The rupiah has also been under attack, falling by 8.61 percent year to date, the worst in Asia, to close at Rp 15,173 per US dollar on Tuesday.
Market players appear to be questioning the government’s handling of the coronavirus outbreak as the number of confirmed COVID-19 cases increased to 172 on Tuesday. Infovesta Utama head of investment research Wawan Hendrayana said that although the government had issued a number of incentives, the market saw the government’s handling of the coronavirus as lacking.
“The monetary and fiscal policy is necessary. But the current market selling panic is due to the health issue,” Wawan said.
Meanwhile, Anugerah Mega Investama director Hans Kwee concurred and said that the government should take more drastic measures to contain the spread of the coronavirus. However, he did not agree with a proposed lockdown, arguing it was not suitable for Jakarta, which is the center of Indonesia’s economy.
Businesses split over lockdown
The Jakarta Post, p. 1
Major business players are split over the idea of a lockdown to slow the spread of the highly contagious coronavirus disease (COVID-19). However, they seem to support President Joko “Jokowi” Widodo’s push to limit face-to-face interactions by having people work, study and worship from home.
Indonesian Chamber of Commerce and Industry (Kadin) chairman Rosan Roeslani said Tuesday that businesses would support the government’s recommendation for social distancing to contain the COVID-19 pandemic, but cautioned that, if a lockdown was in place, businesses and low-income workers would need a cushion.
The cushion, Rosan said, could come in the form of more and wider tax relaxations from the government’s first and second stimulus packages, which waived manufacturing workers’ income tax payments and deferred corporate income and import duty taxes for the tourism and manufacturing industries. The Financial Services Authority (OJK) also needed to relax rules on debt restructuring at times of crisis, especially for small and medium enterprises (SMEs), he added.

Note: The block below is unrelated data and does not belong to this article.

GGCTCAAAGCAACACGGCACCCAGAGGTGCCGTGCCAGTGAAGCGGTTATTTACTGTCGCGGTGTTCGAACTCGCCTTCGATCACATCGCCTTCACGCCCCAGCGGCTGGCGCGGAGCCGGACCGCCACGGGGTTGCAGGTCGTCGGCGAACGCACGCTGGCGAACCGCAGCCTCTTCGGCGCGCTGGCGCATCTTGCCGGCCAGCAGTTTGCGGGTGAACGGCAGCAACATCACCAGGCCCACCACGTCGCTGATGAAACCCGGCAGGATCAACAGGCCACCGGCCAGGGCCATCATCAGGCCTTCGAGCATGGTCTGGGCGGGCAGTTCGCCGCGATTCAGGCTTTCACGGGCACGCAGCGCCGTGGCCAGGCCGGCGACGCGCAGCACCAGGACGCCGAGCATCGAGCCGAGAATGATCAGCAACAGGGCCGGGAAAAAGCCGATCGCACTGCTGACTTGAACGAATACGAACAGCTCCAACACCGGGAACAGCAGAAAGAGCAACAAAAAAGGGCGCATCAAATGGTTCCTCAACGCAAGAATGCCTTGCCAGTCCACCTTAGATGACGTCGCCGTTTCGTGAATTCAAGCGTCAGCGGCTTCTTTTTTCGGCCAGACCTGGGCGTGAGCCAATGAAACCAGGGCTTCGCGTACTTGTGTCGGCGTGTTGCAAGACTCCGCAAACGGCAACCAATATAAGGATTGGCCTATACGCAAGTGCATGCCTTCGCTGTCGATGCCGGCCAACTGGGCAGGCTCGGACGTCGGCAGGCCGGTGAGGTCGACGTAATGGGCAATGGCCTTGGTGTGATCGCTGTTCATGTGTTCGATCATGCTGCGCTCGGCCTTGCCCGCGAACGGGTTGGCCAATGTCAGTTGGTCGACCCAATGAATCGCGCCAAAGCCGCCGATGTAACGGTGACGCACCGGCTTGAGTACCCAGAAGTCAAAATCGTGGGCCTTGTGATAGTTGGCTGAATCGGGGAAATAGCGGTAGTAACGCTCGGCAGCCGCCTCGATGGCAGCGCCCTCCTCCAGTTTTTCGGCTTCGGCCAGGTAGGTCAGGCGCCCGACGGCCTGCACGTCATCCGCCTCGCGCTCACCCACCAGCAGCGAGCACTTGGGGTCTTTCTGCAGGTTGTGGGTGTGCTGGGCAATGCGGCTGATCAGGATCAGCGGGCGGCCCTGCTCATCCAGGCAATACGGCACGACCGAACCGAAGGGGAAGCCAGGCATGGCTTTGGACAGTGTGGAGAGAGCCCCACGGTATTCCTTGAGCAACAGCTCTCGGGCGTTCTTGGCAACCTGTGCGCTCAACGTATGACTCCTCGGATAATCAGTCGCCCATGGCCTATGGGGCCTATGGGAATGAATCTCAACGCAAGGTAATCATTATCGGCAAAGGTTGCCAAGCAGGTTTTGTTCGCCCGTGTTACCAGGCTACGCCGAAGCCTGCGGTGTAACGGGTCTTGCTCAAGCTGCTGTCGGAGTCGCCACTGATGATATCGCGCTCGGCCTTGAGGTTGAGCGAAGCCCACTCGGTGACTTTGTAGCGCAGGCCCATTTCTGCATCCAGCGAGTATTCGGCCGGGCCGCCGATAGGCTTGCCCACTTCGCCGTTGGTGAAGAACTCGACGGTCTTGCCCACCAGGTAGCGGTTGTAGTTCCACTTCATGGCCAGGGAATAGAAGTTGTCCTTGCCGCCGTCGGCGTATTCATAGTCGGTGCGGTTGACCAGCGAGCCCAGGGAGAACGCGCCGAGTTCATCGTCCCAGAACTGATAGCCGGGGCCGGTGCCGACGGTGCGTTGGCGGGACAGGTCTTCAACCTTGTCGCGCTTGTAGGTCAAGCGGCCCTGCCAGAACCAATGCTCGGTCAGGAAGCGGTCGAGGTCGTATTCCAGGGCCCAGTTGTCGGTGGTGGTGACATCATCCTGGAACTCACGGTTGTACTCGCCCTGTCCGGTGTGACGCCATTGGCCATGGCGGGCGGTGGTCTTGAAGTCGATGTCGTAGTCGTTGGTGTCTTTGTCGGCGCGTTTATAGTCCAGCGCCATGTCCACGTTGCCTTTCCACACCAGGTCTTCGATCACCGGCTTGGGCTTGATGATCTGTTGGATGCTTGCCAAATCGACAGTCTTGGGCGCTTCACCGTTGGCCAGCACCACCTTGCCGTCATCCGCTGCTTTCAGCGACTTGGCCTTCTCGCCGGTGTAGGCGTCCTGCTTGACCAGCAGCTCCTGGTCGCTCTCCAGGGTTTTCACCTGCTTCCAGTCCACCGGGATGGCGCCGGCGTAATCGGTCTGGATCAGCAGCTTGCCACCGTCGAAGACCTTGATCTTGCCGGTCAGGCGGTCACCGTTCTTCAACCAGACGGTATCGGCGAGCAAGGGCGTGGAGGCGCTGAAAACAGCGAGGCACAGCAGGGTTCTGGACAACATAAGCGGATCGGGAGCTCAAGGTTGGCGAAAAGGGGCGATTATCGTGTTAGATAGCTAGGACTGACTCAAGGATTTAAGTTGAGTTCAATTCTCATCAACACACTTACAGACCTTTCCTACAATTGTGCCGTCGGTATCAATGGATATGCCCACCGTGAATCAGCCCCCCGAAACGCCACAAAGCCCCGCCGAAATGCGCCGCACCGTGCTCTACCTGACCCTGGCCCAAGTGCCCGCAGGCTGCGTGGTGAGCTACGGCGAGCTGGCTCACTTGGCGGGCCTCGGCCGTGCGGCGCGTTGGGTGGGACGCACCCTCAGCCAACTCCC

The President said he would not impose a lockdown even though two of Indonesia’s neighbors — Malaysia and the Philippines — and several European countries have decided to take the drastic measure to slow the transmission of the disease.
As officials scrambled to contain COVID-19, which has spread to at least eight provinces, infecting more than 130 and killing five, Jokowi stressed the government was “not leaning toward issuing a lockdown policy”.
Indonesian Employers Association (Apindo) executive director Danang Girindrawardana, who opposed a lockdown scenario, said the measure would require a thorough assessment as around 70 percent of the country’s economic activities needed to be done outside the home. He cited the supermarket, manufacturing, hotel and restaurant businesses as those that would be greatly affected.
Aside from causing an economic shutdown, he also feared that a lockdown could impact businesses’ ability to repay their debts to banks.
Finance Ministry allows for state funds to be reallocated to fight coronavirus
Koran Tempo, headline report
Finance Minister Sri Mulyani Indrawati issued Circular Letter no. SE.6.MK.02.2020, dated March 15, that allows ministries and state institutions to “refocus and reallocate” their existing funds to fight the spread of coronavirus.
“Funding for accelerated efforts to contain the spread of COVID-19 could come from budget revision,” Sri Mulyani said in the letter, adding that the budget revision must be conducted in a “quick, simple and accountable” manner.
In addition, Sri Mulyani also issued Finance Minister Regulation PMK No. 19/PMK.07/2020 that governs the usage of shared funds, general allocation funds and regional incentive funds for the fight against the coronavirus.
In the regulation, the finance minister said that local administrations could use a portion of shared funds from the cigarette excise tax, mineral mining and oil and gas businesses as well as general allocation funds and incentives funds in the 2020 budget to fight the coronavirus.Download PDF